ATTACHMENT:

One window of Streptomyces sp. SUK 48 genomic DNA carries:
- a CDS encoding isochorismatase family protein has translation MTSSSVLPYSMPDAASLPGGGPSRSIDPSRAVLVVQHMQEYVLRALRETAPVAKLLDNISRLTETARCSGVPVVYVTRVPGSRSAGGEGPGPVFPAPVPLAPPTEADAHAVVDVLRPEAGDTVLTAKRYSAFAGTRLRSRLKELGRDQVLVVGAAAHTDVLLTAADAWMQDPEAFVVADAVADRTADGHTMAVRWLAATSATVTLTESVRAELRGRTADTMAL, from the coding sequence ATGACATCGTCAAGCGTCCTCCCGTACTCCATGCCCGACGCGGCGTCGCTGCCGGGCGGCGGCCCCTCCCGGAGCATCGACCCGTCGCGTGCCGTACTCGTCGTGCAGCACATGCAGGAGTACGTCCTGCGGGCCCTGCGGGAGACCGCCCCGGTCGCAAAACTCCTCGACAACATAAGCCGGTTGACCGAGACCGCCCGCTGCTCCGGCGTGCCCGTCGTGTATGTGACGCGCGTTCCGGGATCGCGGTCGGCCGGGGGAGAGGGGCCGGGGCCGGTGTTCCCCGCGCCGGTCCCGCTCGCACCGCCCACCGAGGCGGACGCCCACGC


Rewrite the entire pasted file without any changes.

One window of Streptomyces sp. SUK 48 genomic DNA carries:
- a CDS encoding isochorismatase family protein has translation MTSSSVLPYSMPDAASLPGGGPSRSIDPSRAVLVVQHMQEYVLRALRETAPVAKLLDNISRLTETARCSGVPVVYVTRVPGSRSAGGEGPGPVFPAPVPLAPPTEADAHAVVDVLRPEAGDTVLTAKRYSAFAGTRLRSRLKELGRDQVLVVGAAAHTDVLLTAADAWMQDPEAFVVADAVADRTADGHTMAVRWLAATSATVTLTESVRAELRGRTADTMAL, from the coding sequence ATGACATCGTCAAGCGTCCTCCCGTACTCCATGCCCGACGCGGCGTCGCTGCCGGGCGGCGGCCCCTCCCGGAGCATCGACCCGTCGCGTGCCGTACTCGTCGTGCAGCACATGCAGGAGTACGTCCTGCGGGCCCTGCGGGAGACCGCCCCGGTCGCAAAACTCCTCGACAACATAAGCCGGTTGACCGAGACCGCCCGCTGCTCCGGCGTGCCCGTCGTGTATGTGACGCGCGTTCCGGGATCGCGGTCGGCCGGGGGAGAGGGGCCGGGGCCGGTGTTCCCCGCGCCGGTCCCGCTCGCACCGCCCACCGAGGCGGACGCCCACGC